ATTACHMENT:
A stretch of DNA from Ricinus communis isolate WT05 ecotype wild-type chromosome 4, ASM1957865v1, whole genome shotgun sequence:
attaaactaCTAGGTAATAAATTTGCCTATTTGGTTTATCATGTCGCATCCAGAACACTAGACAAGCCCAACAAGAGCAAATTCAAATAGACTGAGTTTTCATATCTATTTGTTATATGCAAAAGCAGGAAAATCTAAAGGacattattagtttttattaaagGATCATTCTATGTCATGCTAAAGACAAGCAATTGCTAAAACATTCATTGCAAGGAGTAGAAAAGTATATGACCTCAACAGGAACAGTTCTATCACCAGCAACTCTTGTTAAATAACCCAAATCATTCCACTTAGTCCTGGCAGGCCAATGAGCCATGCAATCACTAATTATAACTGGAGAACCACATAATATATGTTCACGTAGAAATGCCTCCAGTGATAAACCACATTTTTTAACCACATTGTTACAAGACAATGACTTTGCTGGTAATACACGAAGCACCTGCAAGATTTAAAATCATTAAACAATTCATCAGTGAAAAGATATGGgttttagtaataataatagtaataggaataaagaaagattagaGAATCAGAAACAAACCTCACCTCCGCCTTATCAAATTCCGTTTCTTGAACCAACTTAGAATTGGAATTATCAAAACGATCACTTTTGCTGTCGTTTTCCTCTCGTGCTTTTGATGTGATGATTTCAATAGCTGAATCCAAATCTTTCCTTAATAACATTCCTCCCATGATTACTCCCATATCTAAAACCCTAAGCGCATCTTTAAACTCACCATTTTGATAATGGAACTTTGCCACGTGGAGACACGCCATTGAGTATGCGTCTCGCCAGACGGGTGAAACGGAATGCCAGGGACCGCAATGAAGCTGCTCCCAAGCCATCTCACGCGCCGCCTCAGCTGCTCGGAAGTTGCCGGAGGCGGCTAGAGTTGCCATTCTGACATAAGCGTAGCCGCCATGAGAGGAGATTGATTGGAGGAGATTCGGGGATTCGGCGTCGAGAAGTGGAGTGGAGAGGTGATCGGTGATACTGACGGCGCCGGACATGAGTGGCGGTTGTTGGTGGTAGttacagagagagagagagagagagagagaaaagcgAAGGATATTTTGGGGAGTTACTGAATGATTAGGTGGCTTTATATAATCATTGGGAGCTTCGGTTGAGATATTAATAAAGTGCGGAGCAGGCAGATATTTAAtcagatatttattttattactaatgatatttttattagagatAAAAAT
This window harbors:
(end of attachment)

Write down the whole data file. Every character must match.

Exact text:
A stretch of DNA from Ricinus communis isolate WT05 ecotype wild-type chromosome 4, ASM1957865v1, whole genome shotgun sequence:
attaaactaCTAGGTAATAAATTTGCCTATTTGGTTTATCATGTCGCATCCAGAACACTAGACAAGCCCAACAAGAGCAAATTCAAATAGACTGAGTTTTCATATCTATTTGTTATATGCAAAAGCAGGAAAATCTAAAGGacattattagtttttattaaagGATCATTCTATGTCATGCTAAAGACAAGCAATTGCTAAAACATTCATTGCAAGGAGTAGAAAAGTATATGACCTCAACAGGAACAGTTCTATCACCAGCAACTCTTGTTAAATAACCCAAATCATTCCACTTAGTCCTGGCAGGCCAATGAGCCATGCAATCACTAATTATAACTGGAGAACCACATAATATATGTTCACGTAGAAATGCCTCCAGTGATAAACCACATTTTTTAACCACATTGTTACAAGACAATGACTTTGCTGGTAATACACGAAGCACCTGCAAGATTTAAAATCATTAAACAATTCATCAGTGAAAAGATATGGgttttagtaataataatagtaataggaataaagaaagattagaGAATCAGAAACAAACCTCACCTCCGCCTTATCAAATTCCGTTTCTTGAACCAACTTAGAATTGGAATTATCAAAACGATCACTTTTGCTGTCGTTTTCCTCTCGTGCTTTTGATGTGATGATTTCAATAGCTGAATCCAAATCTTTCCTTAATAACATTCCTCCCATGATTACTCCCATATCTAAAACCCTAAGCGCATCTTTAAACTCACCATTTTGATAATGGAACTTTGCCACGTGGAGACACGCCATTGAGTATGCGTCTCGCCAGACGGGTGAAACGGAATGCCAGGGACCGCAATGAAGCTGCTCCCAAGCCATCTCACGCGCCGCCTCAGCTGCTCGGAAGTTGCCGGAGGCGGCTAGAGTTGCCATTCTGACATAAGCGTAGCCGCCATGAGAGGAGATTGATTGGAGGAGATTCGGGGATTCGGCGTCGAGAAGTGGAGTGGAGAGGTGATCGGTGATACTGACGGCGCCGGACATGAGTGGCGGTTGTTGGTGGTAGttacagagagagagagagagagagagagaaaagcgAAGGATATTTTGGGGAGTTACTGAATGATTAGGTGGCTTTATATAATCATTGGGAGCTTCGGTTGAGATATTAATAAAGTGCGGAGCAGGCAGATATTTAAtcagatatttattttattactaatgatatttttattagagatAAAAAT
This window harbors: